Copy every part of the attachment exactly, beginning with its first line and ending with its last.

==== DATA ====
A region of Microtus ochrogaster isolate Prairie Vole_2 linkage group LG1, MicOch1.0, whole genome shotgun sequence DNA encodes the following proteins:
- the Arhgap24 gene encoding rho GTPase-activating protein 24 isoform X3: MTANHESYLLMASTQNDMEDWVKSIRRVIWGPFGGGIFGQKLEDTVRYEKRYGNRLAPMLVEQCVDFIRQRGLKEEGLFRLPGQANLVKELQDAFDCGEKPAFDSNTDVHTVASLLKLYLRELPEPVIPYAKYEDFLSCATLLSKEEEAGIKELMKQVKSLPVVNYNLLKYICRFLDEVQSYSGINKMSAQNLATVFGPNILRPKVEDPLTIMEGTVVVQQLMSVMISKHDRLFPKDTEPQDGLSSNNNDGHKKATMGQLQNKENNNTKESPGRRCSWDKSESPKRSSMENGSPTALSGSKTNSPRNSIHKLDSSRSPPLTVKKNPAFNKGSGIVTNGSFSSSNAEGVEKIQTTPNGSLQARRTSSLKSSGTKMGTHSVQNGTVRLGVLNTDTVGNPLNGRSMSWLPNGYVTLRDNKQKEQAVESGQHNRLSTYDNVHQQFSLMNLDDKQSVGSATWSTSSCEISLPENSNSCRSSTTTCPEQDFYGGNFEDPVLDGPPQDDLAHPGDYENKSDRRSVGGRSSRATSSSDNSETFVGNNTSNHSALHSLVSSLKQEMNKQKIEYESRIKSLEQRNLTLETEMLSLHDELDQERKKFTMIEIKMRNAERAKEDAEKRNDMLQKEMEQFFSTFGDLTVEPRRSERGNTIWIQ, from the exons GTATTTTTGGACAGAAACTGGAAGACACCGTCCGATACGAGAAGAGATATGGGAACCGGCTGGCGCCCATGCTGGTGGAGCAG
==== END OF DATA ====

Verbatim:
A region of Microtus ochrogaster isolate Prairie Vole_2 linkage group LG1, MicOch1.0, whole genome shotgun sequence DNA encodes the following proteins:
- the Arhgap24 gene encoding rho GTPase-activating protein 24 isoform X3: MTANHESYLLMASTQNDMEDWVKSIRRVIWGPFGGGIFGQKLEDTVRYEKRYGNRLAPMLVEQCVDFIRQRGLKEEGLFRLPGQANLVKELQDAFDCGEKPAFDSNTDVHTVASLLKLYLRELPEPVIPYAKYEDFLSCATLLSKEEEAGIKELMKQVKSLPVVNYNLLKYICRFLDEVQSYSGINKMSAQNLATVFGPNILRPKVEDPLTIMEGTVVVQQLMSVMISKHDRLFPKDTEPQDGLSSNNNDGHKKATMGQLQNKENNNTKESPGRRCSWDKSESPKRSSMENGSPTALSGSKTNSPRNSIHKLDSSRSPPLTVKKNPAFNKGSGIVTNGSFSSSNAEGVEKIQTTPNGSLQARRTSSLKSSGTKMGTHSVQNGTVRLGVLNTDTVGNPLNGRSMSWLPNGYVTLRDNKQKEQAVESGQHNRLSTYDNVHQQFSLMNLDDKQSVGSATWSTSSCEISLPENSNSCRSSTTTCPEQDFYGGNFEDPVLDGPPQDDLAHPGDYENKSDRRSVGGRSSRATSSSDNSETFVGNNTSNHSALHSLVSSLKQEMNKQKIEYESRIKSLEQRNLTLETEMLSLHDELDQERKKFTMIEIKMRNAERAKEDAEKRNDMLQKEMEQFFSTFGDLTVEPRRSERGNTIWIQ, from the exons GTATTTTTGGACAGAAACTGGAAGACACCGTCCGATACGAGAAGAGATATGGGAACCGGCTGGCGCCCATGCTGGTGGAGCAG